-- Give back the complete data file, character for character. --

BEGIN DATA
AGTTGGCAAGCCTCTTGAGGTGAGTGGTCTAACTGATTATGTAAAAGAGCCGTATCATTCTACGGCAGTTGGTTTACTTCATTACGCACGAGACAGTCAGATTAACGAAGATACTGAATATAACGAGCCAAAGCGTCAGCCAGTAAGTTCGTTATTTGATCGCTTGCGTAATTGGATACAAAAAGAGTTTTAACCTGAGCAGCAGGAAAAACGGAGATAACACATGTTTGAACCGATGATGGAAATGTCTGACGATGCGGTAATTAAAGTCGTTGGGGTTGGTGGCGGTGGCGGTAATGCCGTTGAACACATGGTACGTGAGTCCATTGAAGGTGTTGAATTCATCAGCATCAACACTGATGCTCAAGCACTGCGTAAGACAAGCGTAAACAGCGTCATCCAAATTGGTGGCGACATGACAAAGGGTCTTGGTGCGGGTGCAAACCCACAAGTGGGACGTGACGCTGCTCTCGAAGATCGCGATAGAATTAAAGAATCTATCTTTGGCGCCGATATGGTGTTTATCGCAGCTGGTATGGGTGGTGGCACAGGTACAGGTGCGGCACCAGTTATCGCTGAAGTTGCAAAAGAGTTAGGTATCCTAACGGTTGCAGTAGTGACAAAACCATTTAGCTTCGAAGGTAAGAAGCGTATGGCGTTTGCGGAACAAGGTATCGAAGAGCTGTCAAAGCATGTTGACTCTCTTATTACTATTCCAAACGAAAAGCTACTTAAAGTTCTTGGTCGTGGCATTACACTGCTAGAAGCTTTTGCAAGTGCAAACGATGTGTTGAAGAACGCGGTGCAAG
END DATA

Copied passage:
AGTTGGCAAGCCTCTTGAGGTGAGTGGTCTAACTGATTATGTAAAAGAGCCGTATCATTCTACGGCAGTTGGTTTACTTCATTACGCACGAGACAGTCAGATTAACGAAGATACTGAATATAACGAGCCAAAGCGTCAGCCAGTAAGTTCGTTATTTGATCGCTTGCGTAATTGGATACAAAAAGAGTTTTAACCTGAGCAGCAGGAAAAACGGAGATAACACATGTTTGAACCGATGATGGAAATGTCTGACGATGCGGTAATTAAAGTCGTTGGGGTTGGTGGCGGTGGCGGTAATGCCGTTGAACACATGGTACGTGAGTCCATTGAAGGTGTTGAATTCATCAGCATCAACACTGATGCTCAAGCACTGCGTAAGACAAGCGTAAACAGCGTCATCCAAATTGGTGGCGACATGACAAAGGGTCTTGGTGCGGGTGCAAACCCACAAGTGGGACGTGACGCTGCTCTCGAAGATCGCGATAGAATTAAAGAATCTATCTTTGGCGCCGATATGGTGTTTATCGCAGCTGGTATGGGTGGTGGCACAGGTACAGGTGCGGCACCAGTTATCGCTGAAGTTGCAAAAGAGTTAGGTATCCTAACGGTTGCAGTAGTGACAAAACCATTTAGCTTCGAAGGTAAGAAGCGTATGGCGTTTGCGGAACAAGGTATCGAAGAGCTGTCAAAGCATGTTGACTCTCTTATTACTATTCCAAACGAAAAGCTACTTAAAGTTCTTGGTCGTGGCATTACACTGCTAGAAGCTTTTGCAAGTGCAAACGATGTGTTGAAGAACGCGGTGCAAG